New Ranking Shows All Major Auto Companies Boosted Green Performance

Hyundai-Kia Dethrones Honda to Become New Greenest Automaker

Published May 27, 2014

WASHINGTON (May 27, 2014) – The country’s eight bestselling automakers are all improving their environmental performance thanks to new technologies and stronger standards for fuel efficiency and tailpipe emissions, according to the Union of Concerned Scientists’ (UCS) latest Automaker Rankings report, which found that Hyundai-Kia has unseated Honda to become the group’s new “Greenest Automaker.”

For the first time since UCS began its Automaker Rankings report, all eight automakers reduced their average carbon and smog-forming emissions compared to their fleet averages from 1998, the model year examined in the first report. The report, the sixth evaluation of its kind by UCS, examined the emissions of both global warming and smog-forming pollution from 2013 model year vehicles of the automakers.

“For too many years, clean car standards were stagnant and automakers were more likely to promote extra cup holders instead of fuel economy,” said Dave Cooke, a vehicles analyst in the Clean Vehicles Program and the author of the report. “Now, consumers are demanding cars that go further on a gallon of gas and new standards are pushing the automakers to deliver. The big lesson here is that the smog and global warming standards are working and there is much more to be gained as these standards progress.”

Stronger tailpipe emissions standards have led to an 87 percent reduction in smog-forming tailpipe emissions from the average car or truck since 2000, while global warming emissions from the average vehicle have decreased by nearly 20 percent since 1998.

Using the adjusted, most up-to-date information on Hyundai-Kia’s vehicles after the automaker had to revise its performance data with the U.S. EPA, the findings show that the automaker came out in first place thanks to a concerted effort to improve the green performance of its fleet by turbocharging and downsizing engines in a number of its models while also introducing hybrid-electric versions of two of its top-selling vehicles, the Hyundai Sonata and Kia Optima.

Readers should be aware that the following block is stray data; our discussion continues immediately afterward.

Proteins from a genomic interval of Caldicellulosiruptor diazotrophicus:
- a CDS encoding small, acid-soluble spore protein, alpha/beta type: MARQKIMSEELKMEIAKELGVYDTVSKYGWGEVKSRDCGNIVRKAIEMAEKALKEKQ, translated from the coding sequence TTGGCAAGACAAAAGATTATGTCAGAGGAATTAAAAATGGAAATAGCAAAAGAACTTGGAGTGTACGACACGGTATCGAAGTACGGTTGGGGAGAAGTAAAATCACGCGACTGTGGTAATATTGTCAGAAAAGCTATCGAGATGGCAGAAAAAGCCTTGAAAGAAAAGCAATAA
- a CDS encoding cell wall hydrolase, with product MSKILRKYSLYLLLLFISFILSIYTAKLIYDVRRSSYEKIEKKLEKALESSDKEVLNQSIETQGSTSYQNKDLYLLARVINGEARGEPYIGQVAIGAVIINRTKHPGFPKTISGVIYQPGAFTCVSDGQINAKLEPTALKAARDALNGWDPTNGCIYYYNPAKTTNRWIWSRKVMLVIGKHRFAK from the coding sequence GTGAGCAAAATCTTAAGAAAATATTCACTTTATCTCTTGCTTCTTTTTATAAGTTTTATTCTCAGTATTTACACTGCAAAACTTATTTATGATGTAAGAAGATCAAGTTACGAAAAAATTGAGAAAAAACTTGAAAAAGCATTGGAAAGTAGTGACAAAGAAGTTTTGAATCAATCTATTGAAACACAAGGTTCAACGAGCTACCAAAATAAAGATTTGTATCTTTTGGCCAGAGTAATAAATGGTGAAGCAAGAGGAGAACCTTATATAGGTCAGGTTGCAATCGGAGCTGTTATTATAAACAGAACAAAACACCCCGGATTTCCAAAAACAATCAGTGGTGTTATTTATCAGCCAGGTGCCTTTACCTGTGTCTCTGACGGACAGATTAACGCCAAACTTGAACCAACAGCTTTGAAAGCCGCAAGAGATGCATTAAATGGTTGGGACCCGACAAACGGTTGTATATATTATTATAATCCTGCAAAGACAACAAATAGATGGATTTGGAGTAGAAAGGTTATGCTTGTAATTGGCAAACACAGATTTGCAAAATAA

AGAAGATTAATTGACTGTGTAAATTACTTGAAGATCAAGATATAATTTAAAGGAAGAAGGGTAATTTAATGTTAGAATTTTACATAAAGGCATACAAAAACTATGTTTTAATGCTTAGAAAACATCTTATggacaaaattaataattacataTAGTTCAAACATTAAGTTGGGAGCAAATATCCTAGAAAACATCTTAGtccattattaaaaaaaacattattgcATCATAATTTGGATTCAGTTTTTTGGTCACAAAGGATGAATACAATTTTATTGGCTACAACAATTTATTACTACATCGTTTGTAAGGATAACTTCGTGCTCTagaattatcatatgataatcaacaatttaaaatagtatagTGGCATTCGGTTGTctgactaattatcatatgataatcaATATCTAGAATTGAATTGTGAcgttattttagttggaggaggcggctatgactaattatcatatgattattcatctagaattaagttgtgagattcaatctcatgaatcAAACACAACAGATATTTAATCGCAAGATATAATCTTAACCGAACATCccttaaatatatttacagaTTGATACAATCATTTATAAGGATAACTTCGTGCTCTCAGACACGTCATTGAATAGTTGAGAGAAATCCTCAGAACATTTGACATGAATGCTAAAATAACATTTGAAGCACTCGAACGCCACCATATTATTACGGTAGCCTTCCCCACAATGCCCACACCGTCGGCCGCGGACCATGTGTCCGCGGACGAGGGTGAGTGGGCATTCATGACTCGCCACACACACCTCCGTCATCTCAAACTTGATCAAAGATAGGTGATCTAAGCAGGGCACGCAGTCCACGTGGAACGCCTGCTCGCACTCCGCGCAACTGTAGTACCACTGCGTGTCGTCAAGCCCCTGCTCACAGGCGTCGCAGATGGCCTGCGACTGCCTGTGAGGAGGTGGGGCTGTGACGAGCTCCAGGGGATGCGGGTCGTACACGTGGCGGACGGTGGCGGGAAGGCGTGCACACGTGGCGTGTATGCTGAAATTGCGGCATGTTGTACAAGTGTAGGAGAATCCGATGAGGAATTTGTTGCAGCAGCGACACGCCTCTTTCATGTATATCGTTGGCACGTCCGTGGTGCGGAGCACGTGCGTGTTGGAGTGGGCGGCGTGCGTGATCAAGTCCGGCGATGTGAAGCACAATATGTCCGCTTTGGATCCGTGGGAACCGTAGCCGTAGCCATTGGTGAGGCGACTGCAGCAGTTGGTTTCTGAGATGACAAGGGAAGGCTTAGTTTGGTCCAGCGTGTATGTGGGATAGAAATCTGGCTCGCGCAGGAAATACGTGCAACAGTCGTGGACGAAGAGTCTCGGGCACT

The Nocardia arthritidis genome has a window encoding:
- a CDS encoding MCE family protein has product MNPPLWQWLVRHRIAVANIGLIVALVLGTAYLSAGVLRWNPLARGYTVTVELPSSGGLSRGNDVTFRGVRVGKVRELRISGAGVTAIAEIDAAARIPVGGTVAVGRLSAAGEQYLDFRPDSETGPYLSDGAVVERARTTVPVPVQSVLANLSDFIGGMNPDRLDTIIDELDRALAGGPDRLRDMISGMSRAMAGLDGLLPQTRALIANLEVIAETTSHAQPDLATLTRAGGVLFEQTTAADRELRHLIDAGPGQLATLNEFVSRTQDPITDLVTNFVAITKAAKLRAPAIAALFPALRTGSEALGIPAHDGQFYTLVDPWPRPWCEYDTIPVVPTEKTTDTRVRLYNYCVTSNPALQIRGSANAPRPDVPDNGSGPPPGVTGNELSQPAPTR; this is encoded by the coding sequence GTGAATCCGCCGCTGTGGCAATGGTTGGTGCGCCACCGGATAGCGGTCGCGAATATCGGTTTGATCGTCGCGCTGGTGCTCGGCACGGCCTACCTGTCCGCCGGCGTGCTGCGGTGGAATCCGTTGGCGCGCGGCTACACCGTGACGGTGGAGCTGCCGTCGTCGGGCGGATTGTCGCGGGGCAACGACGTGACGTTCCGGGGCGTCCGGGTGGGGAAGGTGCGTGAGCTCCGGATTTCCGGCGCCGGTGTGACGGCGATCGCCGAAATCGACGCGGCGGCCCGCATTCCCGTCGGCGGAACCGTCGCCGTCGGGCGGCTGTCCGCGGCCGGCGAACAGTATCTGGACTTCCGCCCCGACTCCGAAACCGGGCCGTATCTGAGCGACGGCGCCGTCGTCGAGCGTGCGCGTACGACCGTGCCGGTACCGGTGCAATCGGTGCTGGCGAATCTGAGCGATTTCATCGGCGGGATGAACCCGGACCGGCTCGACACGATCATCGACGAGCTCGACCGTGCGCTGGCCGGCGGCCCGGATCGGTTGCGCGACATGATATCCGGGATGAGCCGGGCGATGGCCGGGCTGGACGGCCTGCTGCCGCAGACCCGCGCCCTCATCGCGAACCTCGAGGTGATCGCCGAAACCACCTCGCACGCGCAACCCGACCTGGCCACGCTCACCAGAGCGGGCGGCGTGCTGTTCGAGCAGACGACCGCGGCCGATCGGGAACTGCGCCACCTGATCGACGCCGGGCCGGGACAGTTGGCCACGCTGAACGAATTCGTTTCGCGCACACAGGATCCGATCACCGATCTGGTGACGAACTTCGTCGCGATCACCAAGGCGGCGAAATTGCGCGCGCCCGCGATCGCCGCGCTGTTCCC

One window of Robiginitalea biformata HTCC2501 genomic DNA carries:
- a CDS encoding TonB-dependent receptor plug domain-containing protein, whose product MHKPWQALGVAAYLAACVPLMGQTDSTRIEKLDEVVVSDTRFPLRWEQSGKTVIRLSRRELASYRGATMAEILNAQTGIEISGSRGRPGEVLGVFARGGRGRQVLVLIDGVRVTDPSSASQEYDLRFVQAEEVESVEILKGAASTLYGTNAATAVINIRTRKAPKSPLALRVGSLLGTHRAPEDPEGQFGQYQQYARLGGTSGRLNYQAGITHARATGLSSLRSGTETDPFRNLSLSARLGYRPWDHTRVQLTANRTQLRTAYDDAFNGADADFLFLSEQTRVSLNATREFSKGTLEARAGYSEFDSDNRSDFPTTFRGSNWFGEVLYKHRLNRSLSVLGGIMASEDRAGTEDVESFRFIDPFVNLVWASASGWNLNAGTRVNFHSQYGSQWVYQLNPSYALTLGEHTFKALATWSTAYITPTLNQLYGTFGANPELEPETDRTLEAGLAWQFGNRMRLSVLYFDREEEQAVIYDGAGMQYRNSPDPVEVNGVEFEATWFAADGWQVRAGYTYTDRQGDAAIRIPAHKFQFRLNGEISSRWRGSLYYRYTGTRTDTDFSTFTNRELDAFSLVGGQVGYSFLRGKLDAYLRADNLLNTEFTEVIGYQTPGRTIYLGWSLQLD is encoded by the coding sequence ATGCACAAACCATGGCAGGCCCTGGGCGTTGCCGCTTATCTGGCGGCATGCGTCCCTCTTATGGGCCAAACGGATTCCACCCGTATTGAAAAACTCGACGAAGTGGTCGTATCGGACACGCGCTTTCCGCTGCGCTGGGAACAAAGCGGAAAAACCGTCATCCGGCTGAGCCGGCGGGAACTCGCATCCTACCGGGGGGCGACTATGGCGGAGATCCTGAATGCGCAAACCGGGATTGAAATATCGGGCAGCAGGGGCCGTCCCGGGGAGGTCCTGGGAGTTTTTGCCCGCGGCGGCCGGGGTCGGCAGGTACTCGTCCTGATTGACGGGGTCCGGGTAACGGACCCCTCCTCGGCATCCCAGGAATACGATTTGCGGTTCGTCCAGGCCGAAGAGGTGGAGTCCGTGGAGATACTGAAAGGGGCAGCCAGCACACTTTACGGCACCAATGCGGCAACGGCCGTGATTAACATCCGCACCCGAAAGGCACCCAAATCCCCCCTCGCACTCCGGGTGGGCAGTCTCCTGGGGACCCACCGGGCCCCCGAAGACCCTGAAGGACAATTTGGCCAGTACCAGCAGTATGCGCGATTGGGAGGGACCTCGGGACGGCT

This report marks the first time another company has bested Honda, which came in second this year but has earned every “Greenest Automaker” previous accolade from UCS since 1998.

“Honda continues to lead the way in many vehicle classes, but it’s started to lag the industry average in its midsize fleet—which includes its best-selling Accord, and accounts for a quarter of the company’s sales,” said Cooke. “As Hyundai-Kia works to further improve fuel economy and electrify its fleet, Honda will need to step up its game if it wants to take back the crown.”

It was a three-way tie for third place, with Toyota, Nissan, and Volkswagen too close to call. While all the international automakers in the ranking scored better than the national average, the Detroit Three – Ford, General Motors, and Chrysler – continue to bring up the rear, as they have in every automaker ranking. However, some domestic automakers are making greater strides than others

Ford led the Detroit automakers while achieving the greatest percent reduction in smog-forming emissions of any manufacturer evaluated. The company also enjoyed strong improvements in global warming emissions due to its increased use of hybrids and its focus on smaller, turbocharged engines in vehicles ranging from the Ford Focus sedan to its iconic, best-selling large pick-up, the F-150, demonstrating that fuel-economy gains are possible across an automaker’s entire fleet.

Technology will be crucial to achieving continued reductions in both global warming and smog-forming emissions from the U.S. fleet, the report projects, as more stringent emissions standards continue to take effect. Diverse strategies to improve fuel economy and global warming emissions—from improvements in conventional engines to plug-in-electric and hybrid-electric vehicles—all present opportunities for automakers to continue and accelerate the trend of reducing emissions across all types of vehicles.

“Automakers have a lot of clean technology ready to roll, and they are only just beginning to deploy it,” said Don Anair, research director of the UCS Clean Vehicles program. “Continued investments by automakers coupled with strong performance standards will ensure new models further reduce fuel consumption and tailpipe emissions  while offering the cleanest, most fuel-efficient vehicle choices for their customers.”